Mary Anne has launched a Kickstarter project for a new book she's writing.
It's called Demimonde. It's going to be a mosaic novel—a set of interlinked short stories—set in the universe of her story “Jump Space.” Humans and aliens at a university, against the backdrop of a coming war.
As many of you know, Mary Anne has written and edited several books, including both erotica and literary fiction. My favorite of her published books so far is Bodies in Motion, which is also a mosaic novel. I had read the majority of the stories in the book in earlier incarnations, but reading them all together, seeing how they intertwingled, understanding how the characters interrelate, seeing events from different points of view, worked really well; good as the individual stories are, the novel is more than the sum of its parts.
Bodies is mostly literary fiction, though it has some sex in it; especially in one of my (several) favorites, “Seven Cups of Water.” But Mary Anne is returning to erotica after a long time away from it, and I'm looking forward to seeing what she'll do with a mosaic novel that's both erotica and science fiction.
. . . A note for those of you unfamiliar with Kickstarter: Kickstarter is a website for funding creative projects. A creator posts about a project; people who are interested in helping fund it sign up to donate to the project; if the project meets its funding goal, then everyone donates and the creator proceeds with the project. If it doesn't meet its goal within the allotted time, then the project is cancelled, and nobody makes donations. As the About page for the site puts it, “it allows anyone to test concepts without risk.”
So if you're interested in seeing Mary Anne's new project happen, stop by her Kickstarter page and sign up to donate. There are prizes for various donation levels.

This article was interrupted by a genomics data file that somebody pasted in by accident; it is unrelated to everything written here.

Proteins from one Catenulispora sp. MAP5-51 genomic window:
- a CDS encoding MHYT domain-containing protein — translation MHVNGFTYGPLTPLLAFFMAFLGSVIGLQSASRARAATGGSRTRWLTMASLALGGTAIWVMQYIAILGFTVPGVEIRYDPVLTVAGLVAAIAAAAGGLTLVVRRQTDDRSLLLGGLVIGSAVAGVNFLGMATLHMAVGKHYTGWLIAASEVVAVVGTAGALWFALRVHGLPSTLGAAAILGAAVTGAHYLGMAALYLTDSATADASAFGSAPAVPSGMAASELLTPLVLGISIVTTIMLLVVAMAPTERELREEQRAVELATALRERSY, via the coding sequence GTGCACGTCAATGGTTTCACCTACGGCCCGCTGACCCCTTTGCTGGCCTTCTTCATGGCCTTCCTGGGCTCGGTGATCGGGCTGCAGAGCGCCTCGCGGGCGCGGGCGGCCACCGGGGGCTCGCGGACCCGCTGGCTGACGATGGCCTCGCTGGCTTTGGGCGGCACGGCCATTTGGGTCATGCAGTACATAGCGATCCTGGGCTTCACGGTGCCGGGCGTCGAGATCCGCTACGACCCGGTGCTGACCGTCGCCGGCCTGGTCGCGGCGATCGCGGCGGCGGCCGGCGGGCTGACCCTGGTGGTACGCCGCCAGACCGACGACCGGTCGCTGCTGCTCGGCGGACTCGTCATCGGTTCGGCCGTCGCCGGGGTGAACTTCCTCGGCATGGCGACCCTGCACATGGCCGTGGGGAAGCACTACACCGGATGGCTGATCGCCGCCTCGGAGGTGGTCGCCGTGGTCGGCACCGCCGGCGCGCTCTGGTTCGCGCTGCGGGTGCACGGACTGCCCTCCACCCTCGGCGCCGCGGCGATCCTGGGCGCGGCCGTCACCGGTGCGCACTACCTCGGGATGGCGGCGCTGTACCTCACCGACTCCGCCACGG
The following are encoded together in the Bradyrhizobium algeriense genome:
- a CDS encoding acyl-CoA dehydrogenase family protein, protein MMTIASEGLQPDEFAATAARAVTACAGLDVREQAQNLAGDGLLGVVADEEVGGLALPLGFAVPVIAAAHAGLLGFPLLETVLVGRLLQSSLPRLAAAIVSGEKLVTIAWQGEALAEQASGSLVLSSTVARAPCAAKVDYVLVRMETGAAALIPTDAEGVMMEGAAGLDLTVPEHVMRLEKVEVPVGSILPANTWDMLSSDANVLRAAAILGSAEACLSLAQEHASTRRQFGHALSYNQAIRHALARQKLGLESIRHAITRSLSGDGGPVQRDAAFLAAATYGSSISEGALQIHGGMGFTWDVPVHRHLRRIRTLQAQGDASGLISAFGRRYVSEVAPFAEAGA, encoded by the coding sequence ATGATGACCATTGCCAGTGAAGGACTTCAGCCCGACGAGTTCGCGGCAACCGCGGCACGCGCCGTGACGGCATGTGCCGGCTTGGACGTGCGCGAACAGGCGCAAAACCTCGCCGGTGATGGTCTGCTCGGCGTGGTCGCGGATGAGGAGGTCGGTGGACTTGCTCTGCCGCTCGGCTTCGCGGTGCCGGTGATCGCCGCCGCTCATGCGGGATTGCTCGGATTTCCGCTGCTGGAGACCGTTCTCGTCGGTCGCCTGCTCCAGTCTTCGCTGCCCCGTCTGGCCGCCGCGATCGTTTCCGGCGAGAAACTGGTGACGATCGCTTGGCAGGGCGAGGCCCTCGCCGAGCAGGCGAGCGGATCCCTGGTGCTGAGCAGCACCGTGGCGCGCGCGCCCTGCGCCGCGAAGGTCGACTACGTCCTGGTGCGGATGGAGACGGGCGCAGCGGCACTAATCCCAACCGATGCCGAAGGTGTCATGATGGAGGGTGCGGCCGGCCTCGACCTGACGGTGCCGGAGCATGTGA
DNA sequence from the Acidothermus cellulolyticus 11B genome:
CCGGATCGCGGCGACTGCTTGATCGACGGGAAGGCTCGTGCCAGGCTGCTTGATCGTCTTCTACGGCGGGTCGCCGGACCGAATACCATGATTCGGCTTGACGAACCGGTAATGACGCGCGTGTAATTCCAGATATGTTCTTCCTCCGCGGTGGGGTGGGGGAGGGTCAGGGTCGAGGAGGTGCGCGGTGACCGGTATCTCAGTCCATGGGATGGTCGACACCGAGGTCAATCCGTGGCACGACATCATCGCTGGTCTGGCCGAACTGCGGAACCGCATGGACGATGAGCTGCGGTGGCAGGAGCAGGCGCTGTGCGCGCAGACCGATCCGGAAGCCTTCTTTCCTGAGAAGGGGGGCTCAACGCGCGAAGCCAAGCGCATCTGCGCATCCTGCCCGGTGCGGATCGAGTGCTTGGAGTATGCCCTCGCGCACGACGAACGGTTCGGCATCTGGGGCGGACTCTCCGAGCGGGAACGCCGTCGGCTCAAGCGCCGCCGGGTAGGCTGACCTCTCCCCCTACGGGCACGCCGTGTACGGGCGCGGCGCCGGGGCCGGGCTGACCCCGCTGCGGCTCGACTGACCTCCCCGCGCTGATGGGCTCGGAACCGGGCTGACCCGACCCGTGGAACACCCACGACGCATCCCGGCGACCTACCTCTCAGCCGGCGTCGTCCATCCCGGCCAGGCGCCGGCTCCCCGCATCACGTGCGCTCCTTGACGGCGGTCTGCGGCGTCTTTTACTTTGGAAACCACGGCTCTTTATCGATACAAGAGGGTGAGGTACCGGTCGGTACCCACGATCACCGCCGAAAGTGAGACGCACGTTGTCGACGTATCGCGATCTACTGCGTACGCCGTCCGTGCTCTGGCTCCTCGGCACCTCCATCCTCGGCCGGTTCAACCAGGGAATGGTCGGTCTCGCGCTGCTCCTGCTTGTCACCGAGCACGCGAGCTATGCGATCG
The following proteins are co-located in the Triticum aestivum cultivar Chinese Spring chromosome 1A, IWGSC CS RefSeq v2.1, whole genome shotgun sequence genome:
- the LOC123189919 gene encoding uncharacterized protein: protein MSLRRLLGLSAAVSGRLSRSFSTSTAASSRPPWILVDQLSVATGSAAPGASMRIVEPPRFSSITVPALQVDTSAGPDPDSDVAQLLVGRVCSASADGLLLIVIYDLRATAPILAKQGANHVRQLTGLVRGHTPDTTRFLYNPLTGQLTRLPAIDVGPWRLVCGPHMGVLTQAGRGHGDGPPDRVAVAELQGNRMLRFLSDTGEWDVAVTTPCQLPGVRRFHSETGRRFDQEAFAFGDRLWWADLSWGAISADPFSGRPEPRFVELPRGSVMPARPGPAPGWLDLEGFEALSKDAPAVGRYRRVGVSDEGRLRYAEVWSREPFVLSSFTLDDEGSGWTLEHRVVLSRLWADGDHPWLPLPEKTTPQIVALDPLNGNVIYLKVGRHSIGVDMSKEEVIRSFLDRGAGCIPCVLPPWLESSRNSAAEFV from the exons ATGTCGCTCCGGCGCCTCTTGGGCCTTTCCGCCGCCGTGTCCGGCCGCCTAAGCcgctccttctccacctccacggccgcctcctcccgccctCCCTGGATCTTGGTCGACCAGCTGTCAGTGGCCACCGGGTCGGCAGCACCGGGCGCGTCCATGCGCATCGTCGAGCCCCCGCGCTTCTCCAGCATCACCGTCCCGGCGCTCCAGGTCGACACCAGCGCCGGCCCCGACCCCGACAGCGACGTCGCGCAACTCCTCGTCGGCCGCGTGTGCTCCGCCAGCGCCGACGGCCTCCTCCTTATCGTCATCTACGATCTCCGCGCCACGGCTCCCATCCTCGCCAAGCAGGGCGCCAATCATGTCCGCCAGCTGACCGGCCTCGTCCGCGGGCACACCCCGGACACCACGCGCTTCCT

You can pledge as little or as much as you want. I think one useful way of thinking about it is to think in terms of how much it's worth to you to support this project and Mary Anne's writing.
To put it another way, the Kickstarter model is more like patronage of the arts than like buying a book; you can certainly choose to pledge only the price of a single copy of the book itself, as if you were pre-ordering a copy, but people who donate to Kickstarter projects often pledge more than that, sometimes significantly more. I think the model that people are most familiar with that's similar to Kickstarter is public radio or TV: when you pledge to donate to those, the conceptual model is generally that you're supporting the work that the station does, rather than saying “I have purchased an episode of this TV series for the going per-episode rate.”
But I don't mean this to be a hard sell; if you're interested in the book and want to essentially pre-order a copy, then you can, for example, pledge $10 and you'll get a copy of the ebook version of the book when it comes out.